Background: Estrogen therapy in postmenopausal women has been associated with a decreased risk of heart disease. There is little information, however, about the effect of combined estrogen and progestin therapy on the risk of cardiovascular disease.
Methods: We examined the relation between cardiovascular disease and postmenopausal hormone therapy during up to 16 years of follow-up in 59,337 women from the Nurses' Health Study, who were 30 to 55 years of age at base line. Information on hormone use was ascertained with biennial questionnaires. From 1976 to 1992, we documented 770 cases of myocardial infarction or death from coronary disease in this group and 572 strokes. Proportional-hazards models were used to calculate relative risks and 95 percent confidence intervals, adjusted for confounding variables.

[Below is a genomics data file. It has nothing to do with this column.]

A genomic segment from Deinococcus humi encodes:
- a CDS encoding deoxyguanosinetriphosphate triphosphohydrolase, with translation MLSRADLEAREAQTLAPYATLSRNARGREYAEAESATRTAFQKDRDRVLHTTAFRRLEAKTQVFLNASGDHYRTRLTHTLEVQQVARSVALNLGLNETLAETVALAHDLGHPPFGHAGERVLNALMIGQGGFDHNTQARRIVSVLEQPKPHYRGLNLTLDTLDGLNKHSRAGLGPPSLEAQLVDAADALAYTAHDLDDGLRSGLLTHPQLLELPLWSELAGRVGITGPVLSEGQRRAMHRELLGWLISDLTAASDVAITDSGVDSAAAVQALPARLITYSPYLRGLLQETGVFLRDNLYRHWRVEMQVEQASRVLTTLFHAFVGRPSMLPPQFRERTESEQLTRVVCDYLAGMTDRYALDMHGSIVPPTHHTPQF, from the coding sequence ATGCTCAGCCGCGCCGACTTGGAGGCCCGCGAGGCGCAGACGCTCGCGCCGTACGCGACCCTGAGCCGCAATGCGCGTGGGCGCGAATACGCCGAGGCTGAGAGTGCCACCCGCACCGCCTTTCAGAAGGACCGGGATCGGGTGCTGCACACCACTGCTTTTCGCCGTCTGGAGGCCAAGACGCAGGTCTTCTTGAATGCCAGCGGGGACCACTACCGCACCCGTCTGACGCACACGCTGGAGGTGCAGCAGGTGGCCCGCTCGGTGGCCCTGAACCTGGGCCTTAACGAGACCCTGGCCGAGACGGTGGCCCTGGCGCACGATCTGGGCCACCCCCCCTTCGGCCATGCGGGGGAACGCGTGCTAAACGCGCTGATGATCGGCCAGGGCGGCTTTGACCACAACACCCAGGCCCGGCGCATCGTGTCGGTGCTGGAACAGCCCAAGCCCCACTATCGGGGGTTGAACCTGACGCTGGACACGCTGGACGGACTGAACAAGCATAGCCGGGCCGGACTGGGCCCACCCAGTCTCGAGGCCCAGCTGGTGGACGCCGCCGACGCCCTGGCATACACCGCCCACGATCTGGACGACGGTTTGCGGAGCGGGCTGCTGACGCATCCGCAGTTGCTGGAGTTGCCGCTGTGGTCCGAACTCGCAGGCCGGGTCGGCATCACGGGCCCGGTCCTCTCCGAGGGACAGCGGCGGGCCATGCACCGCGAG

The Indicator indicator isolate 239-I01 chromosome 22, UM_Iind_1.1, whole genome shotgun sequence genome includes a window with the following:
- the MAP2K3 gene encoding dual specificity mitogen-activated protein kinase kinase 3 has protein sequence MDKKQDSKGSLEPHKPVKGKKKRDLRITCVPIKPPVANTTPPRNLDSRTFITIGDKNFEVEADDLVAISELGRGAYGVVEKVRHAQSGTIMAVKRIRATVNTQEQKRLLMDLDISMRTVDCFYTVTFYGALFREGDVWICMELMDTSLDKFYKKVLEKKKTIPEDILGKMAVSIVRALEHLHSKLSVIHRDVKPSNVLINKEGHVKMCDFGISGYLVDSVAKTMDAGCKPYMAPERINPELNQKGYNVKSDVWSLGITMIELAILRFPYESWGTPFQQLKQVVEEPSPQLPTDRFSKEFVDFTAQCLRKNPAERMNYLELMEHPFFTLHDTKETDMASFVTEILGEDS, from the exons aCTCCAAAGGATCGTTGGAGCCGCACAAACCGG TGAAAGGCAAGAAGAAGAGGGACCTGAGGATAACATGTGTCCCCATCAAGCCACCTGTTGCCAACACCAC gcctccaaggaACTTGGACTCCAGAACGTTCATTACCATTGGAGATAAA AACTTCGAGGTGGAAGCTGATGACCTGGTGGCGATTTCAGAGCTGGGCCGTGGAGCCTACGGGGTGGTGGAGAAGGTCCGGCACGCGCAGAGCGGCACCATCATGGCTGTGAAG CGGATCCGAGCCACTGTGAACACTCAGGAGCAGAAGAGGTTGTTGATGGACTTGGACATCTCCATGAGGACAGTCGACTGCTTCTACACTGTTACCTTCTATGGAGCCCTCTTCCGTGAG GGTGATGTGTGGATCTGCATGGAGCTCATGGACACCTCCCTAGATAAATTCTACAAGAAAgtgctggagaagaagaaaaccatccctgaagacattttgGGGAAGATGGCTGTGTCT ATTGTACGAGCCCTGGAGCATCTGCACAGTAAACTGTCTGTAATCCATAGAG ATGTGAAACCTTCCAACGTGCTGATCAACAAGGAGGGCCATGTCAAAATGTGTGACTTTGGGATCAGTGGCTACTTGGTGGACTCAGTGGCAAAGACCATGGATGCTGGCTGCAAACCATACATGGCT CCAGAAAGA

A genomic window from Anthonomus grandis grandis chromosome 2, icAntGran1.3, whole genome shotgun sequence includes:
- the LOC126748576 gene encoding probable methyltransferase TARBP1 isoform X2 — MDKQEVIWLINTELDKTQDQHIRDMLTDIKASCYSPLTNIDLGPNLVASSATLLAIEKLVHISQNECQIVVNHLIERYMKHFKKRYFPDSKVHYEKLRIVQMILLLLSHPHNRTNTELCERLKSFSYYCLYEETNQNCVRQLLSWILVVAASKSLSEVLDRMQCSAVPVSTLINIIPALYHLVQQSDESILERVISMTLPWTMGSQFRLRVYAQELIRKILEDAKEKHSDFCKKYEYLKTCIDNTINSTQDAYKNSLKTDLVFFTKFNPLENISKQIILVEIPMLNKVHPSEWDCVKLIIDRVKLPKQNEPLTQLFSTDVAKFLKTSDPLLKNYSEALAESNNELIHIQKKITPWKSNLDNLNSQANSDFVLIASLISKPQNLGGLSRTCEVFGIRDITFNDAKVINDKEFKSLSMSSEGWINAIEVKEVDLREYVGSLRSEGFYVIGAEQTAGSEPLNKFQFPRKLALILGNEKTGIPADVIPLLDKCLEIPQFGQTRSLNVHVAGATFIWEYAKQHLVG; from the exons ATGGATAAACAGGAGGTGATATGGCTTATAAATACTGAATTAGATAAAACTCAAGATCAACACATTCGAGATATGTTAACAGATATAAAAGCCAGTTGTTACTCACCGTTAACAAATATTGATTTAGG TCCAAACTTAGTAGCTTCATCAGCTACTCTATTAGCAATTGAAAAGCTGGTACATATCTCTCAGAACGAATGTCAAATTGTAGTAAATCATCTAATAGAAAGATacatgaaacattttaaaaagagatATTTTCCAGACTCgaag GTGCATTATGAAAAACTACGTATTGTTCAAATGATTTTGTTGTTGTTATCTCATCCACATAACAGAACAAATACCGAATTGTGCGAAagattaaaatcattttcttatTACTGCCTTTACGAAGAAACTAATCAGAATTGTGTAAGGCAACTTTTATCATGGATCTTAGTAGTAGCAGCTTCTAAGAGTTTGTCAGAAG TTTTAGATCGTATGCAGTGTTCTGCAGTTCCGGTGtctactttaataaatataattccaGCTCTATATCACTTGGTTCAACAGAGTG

Results: We observed a marked decrease in the risk of major coronary heart disease among women who took estrogen with progestin (multivariate adjusted relative risk, 0.39; 95 percent confidence interval, 0.19 to 0.78) or estrogen alone (relative risk, 0.60; 95 percent confidence interval, 0.43 to 0.83), as compared with women who did not use hormones [corrected]. However, there was no significant association between stroke and use of combined hormones (multivariate adjusted relative risk, 1.09; 95 percent confidence interval, 0.66 to 1.80) or estrogen alone (relative risk, 1.27; 95 percent confidence interval, 0.95 to 1.69).
Conclusions: The addition of progestin does not appear to attenuate the cardioprotective effects of postmenopausal estrogen therapy.